As numerous stimulus programs that were part of the CARES Act ended over the summer, with the remainder set to expire by the end of December, more than 14 million Americans will soon end up with no emergency unemployment benefits unless Congress enacts another stimulus bill – and fast.
However, it is becoming very apparent that no such stimulus bill will likely occur until after the presidential inauguration, and therefore it is no surprise that household incomes, which have thus far been upheld by government transfer payments, fell by 0.7% in October. The decline is significantly more than the 0.1% drop that was previously expected.
Simultaneously though, the month of October saw spending rise by 0.5%, surpassing prior predictions of 0.4% growth, only slowing down by 0.7% relative to September, and still rising for the sixth consecutive month. However, with incomes falling sharply, and government transfer payments disappearing into the abyss, how is it possible that American households have managed to push a spending increase for yet another consecutive month?
Well, unlike the Fed which can just create however much money it wants out of thin air, American households have been burning through their savings, which in October have fallen to 13.6% after soaring to a whooping 33.7% shortly after the CARES Act was passed back in April.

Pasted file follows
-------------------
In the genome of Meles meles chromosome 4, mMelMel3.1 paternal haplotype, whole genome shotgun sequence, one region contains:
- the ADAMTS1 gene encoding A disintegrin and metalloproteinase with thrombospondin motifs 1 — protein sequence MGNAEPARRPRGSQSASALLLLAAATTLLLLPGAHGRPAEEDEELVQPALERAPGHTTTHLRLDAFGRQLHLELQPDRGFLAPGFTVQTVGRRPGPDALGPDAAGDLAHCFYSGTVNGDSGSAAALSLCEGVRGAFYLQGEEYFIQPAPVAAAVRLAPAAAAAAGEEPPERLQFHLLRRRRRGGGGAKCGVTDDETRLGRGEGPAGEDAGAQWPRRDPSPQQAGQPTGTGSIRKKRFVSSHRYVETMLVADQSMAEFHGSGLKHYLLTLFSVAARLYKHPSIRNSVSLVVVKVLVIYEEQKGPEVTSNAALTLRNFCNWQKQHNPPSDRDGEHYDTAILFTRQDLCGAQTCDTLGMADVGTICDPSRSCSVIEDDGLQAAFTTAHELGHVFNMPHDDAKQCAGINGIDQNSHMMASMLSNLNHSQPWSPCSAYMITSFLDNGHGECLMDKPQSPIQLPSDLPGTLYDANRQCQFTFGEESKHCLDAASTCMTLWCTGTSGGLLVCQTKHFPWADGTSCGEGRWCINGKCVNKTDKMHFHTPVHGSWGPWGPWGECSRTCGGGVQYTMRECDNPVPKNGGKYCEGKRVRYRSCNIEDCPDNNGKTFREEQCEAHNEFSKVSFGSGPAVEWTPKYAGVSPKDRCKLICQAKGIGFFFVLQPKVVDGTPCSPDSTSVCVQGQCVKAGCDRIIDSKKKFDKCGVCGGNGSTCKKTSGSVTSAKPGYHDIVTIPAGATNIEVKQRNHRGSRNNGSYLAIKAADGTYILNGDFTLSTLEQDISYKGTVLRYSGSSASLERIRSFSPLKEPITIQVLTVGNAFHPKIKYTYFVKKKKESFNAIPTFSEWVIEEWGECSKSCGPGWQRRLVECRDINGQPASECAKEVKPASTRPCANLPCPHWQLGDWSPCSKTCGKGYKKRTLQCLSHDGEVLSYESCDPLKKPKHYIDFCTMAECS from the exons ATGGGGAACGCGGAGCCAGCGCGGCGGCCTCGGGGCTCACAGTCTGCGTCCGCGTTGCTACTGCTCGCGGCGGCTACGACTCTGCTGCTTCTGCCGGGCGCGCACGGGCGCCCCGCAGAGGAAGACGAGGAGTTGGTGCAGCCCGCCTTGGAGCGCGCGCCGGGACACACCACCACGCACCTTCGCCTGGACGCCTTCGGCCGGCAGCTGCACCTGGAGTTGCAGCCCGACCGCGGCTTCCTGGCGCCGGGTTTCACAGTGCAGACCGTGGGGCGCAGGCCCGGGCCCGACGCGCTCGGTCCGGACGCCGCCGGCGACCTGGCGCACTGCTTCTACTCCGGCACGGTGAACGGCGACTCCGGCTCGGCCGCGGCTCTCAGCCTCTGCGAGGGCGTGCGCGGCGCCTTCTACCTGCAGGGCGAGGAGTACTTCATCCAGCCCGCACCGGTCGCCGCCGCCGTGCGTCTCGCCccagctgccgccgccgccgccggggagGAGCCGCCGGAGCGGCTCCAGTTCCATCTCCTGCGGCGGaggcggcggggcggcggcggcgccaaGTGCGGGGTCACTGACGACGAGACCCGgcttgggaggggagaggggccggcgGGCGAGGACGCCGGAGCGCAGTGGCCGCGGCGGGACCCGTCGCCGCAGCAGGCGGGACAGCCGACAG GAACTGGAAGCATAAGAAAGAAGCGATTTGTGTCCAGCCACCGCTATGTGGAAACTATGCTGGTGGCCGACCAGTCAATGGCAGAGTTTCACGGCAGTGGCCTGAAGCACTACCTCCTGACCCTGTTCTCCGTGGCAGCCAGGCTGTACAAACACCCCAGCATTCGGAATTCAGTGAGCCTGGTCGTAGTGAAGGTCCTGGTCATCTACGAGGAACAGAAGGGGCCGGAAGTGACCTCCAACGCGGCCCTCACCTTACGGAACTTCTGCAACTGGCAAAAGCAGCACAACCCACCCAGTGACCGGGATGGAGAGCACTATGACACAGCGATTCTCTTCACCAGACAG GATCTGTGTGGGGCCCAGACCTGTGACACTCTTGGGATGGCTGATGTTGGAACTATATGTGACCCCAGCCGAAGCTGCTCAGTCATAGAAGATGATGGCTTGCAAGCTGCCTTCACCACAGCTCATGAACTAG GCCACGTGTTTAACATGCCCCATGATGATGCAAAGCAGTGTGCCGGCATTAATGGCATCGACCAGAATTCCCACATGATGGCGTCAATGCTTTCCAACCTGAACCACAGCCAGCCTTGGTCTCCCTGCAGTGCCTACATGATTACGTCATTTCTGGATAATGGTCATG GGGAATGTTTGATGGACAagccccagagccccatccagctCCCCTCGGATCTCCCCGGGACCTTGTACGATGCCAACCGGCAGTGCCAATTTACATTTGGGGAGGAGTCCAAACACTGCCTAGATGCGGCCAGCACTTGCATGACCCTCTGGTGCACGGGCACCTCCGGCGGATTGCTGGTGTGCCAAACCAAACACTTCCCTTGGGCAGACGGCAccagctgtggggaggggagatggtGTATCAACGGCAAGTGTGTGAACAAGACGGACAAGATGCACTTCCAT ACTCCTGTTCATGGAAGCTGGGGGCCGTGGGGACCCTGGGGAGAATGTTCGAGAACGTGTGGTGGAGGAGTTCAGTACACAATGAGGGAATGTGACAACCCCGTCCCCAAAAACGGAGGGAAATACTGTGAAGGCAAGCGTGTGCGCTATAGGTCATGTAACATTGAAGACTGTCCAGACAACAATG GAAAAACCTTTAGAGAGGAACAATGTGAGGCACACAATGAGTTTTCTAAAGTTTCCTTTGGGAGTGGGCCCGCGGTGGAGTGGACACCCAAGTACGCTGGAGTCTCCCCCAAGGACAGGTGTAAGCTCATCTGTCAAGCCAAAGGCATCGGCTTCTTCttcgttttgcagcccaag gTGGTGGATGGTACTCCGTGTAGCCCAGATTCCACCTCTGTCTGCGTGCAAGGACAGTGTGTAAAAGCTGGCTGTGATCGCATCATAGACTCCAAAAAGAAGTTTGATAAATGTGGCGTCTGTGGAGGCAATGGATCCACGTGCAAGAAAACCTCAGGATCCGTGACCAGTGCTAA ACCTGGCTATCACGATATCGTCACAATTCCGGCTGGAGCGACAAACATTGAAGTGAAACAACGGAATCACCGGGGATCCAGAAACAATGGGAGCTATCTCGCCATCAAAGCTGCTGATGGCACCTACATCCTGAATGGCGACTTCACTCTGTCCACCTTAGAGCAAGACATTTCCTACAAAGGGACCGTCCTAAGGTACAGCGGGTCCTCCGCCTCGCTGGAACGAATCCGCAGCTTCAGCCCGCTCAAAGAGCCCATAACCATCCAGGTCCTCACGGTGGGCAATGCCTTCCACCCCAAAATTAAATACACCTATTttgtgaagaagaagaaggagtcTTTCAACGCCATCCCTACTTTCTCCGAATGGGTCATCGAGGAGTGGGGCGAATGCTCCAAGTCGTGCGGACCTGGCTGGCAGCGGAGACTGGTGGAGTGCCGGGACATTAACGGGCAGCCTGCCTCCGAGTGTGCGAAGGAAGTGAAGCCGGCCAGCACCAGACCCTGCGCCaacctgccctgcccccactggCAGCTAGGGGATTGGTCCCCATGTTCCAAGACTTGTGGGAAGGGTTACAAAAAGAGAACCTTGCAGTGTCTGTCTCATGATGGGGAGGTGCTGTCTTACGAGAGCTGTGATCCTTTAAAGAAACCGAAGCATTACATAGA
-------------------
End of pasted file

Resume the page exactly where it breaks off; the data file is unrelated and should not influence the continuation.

At the current pace, the savings rate will be back to normal just in time for a double-dip recession in the beginning of the year – if in fact JPMorgan’s forecast of a 1% GDP drop in the first quarter is correct. This means that the safety net that has been propping up US consumers, who account for more than 70% of America’s GDP levels, is nearly drained.
On a last side note while still on the topic of incomes, the month of October saw private sector wages rise by 3% on a year-over-year basis, and rise modesty from 2.6% in September, well on their way to a solid recovery to pre-pandemic levels. On the contrary however, government wages dropped by 2.2% in October, which happens to be the largest annual decline in government wages on record. This anomaly certainly begs the question: as Trump mulls over his next steps following what was a disastrous election, was one of his early Christmas presents to the “deep state” a decline in compensation?
Information for this briefing was found via the US Bureau of Economic Analysis. The author has no securities or affiliations related to this organization. Not a recommendation to buy or sell. Always do additional research and consult a professional before purchasing a security. The author holds no licenses.